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gouch i did suspect u were not an engineer after wat u said. as tim pointed out, engineers have fields of speciality in uni and after uni, so we dont remember or are not taught some things that seem normal to u. besides as mechanical engineers we are taught theoritical general stuff.some diplomas on other hand are taught practical stuff and can work on related jobs like an expert right away. in my new work at the shipyard the mechanical forman in my department actually thought i faked my certificate; he took me aside and asked if i actually got a degree and promised he wouldn't tell any one if i told him the truth

regarding bearings i do know wat they are used for which is reduce friction; i just thought that some bearings with tight clearance can stop the rods from shaking.

finally, i will have to open my kinematics of machinary and read the balancing chapter WHICH WE WERE NEVER TAUGHT BEFORE
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Old Mar 15, 2013, 01:18 PM
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If you want to run continuously at a single speed, how accurate, and how consistent does that speed need to be?

You could literally plug a battery straight into it, but there would be voltage sag over time and you wouldn't be able to precisely control speed other than by changing battery chemistry and cell count.

If you want consistent output you need a source that isn't a battery. You could hack one together with a variac and some caps but I'm pretty sure that isn't the direction you want to go with this, haha =D. You would need to buy a DC power supply with sufficient amps and volts to run the experiment. You need to choose a motor and drive system to know how many amps and volts you need. You may already have a DC power supply around.

Actually the lead acid setting on one of our hobby chargers of sufficient rating (say 200W) would also work I imagine depending on how high a voltage it lets you set (my little one next to me right now only goes up to 20V). Not sure if it would be cheaper or more expensive, or how reliable it would be compared to just getting a DC power supply.

Neither of these would give you automated, precise speed control (although you might be able to hack it into a DC power supply), but speed should be relatively constant assuming your load isn't changing, so you can likely get it close enough with trial and error with a optical tachometer and your hand on the voltage knob of a DC power supply, and then just leave it there.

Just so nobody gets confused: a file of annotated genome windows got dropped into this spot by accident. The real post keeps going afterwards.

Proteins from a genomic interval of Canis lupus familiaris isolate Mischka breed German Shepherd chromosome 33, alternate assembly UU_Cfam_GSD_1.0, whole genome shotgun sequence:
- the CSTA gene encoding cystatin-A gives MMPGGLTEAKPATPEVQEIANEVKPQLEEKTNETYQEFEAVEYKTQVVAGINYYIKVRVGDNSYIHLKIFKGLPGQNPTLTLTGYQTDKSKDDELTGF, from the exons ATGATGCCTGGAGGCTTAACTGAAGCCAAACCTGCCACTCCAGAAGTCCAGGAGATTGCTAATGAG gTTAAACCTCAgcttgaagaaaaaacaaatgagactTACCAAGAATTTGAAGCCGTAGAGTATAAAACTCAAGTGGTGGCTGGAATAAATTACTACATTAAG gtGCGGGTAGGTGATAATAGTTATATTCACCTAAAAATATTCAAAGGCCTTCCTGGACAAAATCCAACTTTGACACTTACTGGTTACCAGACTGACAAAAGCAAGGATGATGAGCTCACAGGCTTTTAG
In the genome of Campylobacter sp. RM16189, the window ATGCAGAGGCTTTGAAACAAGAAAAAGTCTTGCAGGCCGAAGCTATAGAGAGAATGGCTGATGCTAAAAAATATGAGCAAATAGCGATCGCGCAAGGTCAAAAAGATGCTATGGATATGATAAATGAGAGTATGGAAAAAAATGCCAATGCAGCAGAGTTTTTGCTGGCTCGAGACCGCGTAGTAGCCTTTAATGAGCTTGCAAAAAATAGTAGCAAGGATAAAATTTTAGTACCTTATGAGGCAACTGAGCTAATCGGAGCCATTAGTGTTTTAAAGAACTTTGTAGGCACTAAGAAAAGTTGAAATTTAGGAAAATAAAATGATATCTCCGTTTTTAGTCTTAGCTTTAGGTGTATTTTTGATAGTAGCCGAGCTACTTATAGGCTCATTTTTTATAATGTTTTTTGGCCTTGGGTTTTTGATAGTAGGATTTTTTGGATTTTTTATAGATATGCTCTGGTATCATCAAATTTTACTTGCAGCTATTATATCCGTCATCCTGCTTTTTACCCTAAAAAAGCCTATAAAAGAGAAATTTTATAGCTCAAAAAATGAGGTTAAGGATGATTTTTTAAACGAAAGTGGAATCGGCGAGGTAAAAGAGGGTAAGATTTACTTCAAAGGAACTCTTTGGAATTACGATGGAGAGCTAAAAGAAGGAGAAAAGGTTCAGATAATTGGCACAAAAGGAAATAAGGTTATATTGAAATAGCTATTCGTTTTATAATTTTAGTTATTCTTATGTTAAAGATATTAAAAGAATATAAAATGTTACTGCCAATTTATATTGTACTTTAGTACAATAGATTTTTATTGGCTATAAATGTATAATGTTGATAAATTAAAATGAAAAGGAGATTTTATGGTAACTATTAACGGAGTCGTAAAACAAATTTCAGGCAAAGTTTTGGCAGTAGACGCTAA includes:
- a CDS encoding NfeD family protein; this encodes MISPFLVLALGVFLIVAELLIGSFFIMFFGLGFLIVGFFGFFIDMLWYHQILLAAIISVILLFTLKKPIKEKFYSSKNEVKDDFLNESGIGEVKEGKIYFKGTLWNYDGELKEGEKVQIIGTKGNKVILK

nereth i read about voltage sag but wat makes u think it will happen. how long does it take to start saging. i need the speed to as precise as possible. the speed should be consistant throughout the whole cycle.
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Last edited by cloudsofwar; Mar 15, 2013 at 01:20 PM. Reason: add info
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Old Mar 15, 2013, 01:21 PM
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How big of a battery are you using? And what chemistry?

If you use a battery that could last 24 hours at your output and then only run it for a few minutes you'll probably see negligible sag.

If you use a lipo that will last 1 hour without damage and use it for a full hour, you will probably see 20% or so sag.

Batteries experience voltage sag as they discharge through their capacity. If they directly drive something (no DC-DC converter involved) It very nearly directly correlates to a speed sag (slightly less than linear relationship I would imagine)
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Old Mar 15, 2013, 01:43 PM
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gouch i did suspect u were not an engineer after wat u said.
you mean the bit where I said I wasn't a mechanical engineer? I can see why you would suspect it then

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regarding bearings i do know wat they are used for which is reduce friction; i just thought that some bearings with tight clearance can stop the rods from shaking.
you can not control vibrations by fitting "tighter bearings". think about it. All you are doing is creating a failure point.

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finally, i will have to open my kinematics of machinary and read the balancing chapter WHICH WE WERE NEVER TAUGHT BEFORE
my point was as mech eng is your qualification, one would have assumed you would have already done the numbers and figured this out by now......that is my whole point! Sure they may not have taught it to you, but when it comes time to design something serious and big at the shipyard, and it rattles itself into oblivion, or breaks because you didn't run the numbers because you weren't taught it..... you can't be blaming your teacher!


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in my new work at the shipyard the mechanical forman in my department actually thought i faked my certificate; he took me aside and asked if i actually got a degree and promised he wouldn't tell any one if i told him the truth
honestly, I can see why he would say that!

Look, jokes aside, I'm really interested in why you think this design is the best way to do what you want to do........whatever it is for . I don't understand why you need something to rotate like this when all it is doing is lifting something up and down. Don't worry, I'm certainly not out to steal your idea, I just find it an odd design. Maybe you should see what industry is using to do similar things nowdays rather than building this contraption.

One other thing I thought of: I assume you have factored in side thrust on one side of the linear bearing for your piston. The sideload comes from the rod imparting a side thrust on the piston. In engines, they usually offset the centreline of the crank to minimise this side thrust, rather than having it on the centreline as you have drawn it. If your bearings can handle it, then no problem of course, just throwing it out there.
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Old Mar 15, 2013, 03:51 PM
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...
I am sure I suggested that about 30 posts ago too
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Old Mar 15, 2013, 03:57 PM
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indeed you did, but I thought i'd revisit it, as it was forgotten about fairly quickly
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Old Mar 15, 2013, 04:10 PM
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This is true seems lots of good practical roughly engineered stuff that will work has been forgotten or lost in the novelish posts that followed